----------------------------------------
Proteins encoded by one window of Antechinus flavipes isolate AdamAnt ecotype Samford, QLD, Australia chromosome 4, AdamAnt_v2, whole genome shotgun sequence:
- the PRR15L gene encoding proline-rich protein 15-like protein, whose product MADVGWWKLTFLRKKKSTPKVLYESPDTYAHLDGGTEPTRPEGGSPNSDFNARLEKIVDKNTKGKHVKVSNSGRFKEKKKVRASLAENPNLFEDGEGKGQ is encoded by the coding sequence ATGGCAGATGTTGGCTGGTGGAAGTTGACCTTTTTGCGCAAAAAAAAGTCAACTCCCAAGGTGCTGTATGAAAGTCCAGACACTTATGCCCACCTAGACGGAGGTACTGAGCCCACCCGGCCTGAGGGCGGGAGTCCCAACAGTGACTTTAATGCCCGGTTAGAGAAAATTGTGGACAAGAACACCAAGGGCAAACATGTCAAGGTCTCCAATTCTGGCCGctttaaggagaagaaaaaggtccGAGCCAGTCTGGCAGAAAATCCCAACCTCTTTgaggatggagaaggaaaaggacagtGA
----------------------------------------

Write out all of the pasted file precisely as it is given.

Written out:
Proteins encoded by one window of Antechinus flavipes isolate AdamAnt ecotype Samford, QLD, Australia chromosome 4, AdamAnt_v2, whole genome shotgun sequence:
- the PRR15L gene encoding proline-rich protein 15-like protein, whose product MADVGWWKLTFLRKKKSTPKVLYESPDTYAHLDGGTEPTRPEGGSPNSDFNARLEKIVDKNTKGKHVKVSNSGRFKEKKKVRASLAENPNLFEDGEGKGQ is encoded by the coding sequence ATGGCAGATGTTGGCTGGTGGAAGTTGACCTTTTTGCGCAAAAAAAAGTCAACTCCCAAGGTGCTGTATGAAAGTCCAGACACTTATGCCCACCTAGACGGAGGTACTGAGCCCACCCGGCCTGAGGGCGGGAGTCCCAACAGTGACTTTAATGCCCGGTTAGAGAAAATTGTGGACAAGAACACCAAGGGCAAACATGTCAAGGTCTCCAATTCTGGCCGctttaaggagaagaaaaaggtccGAGCCAGTCTGGCAGAAAATCCCAACCTCTTTgaggatggagaaggaaaaggacagtGA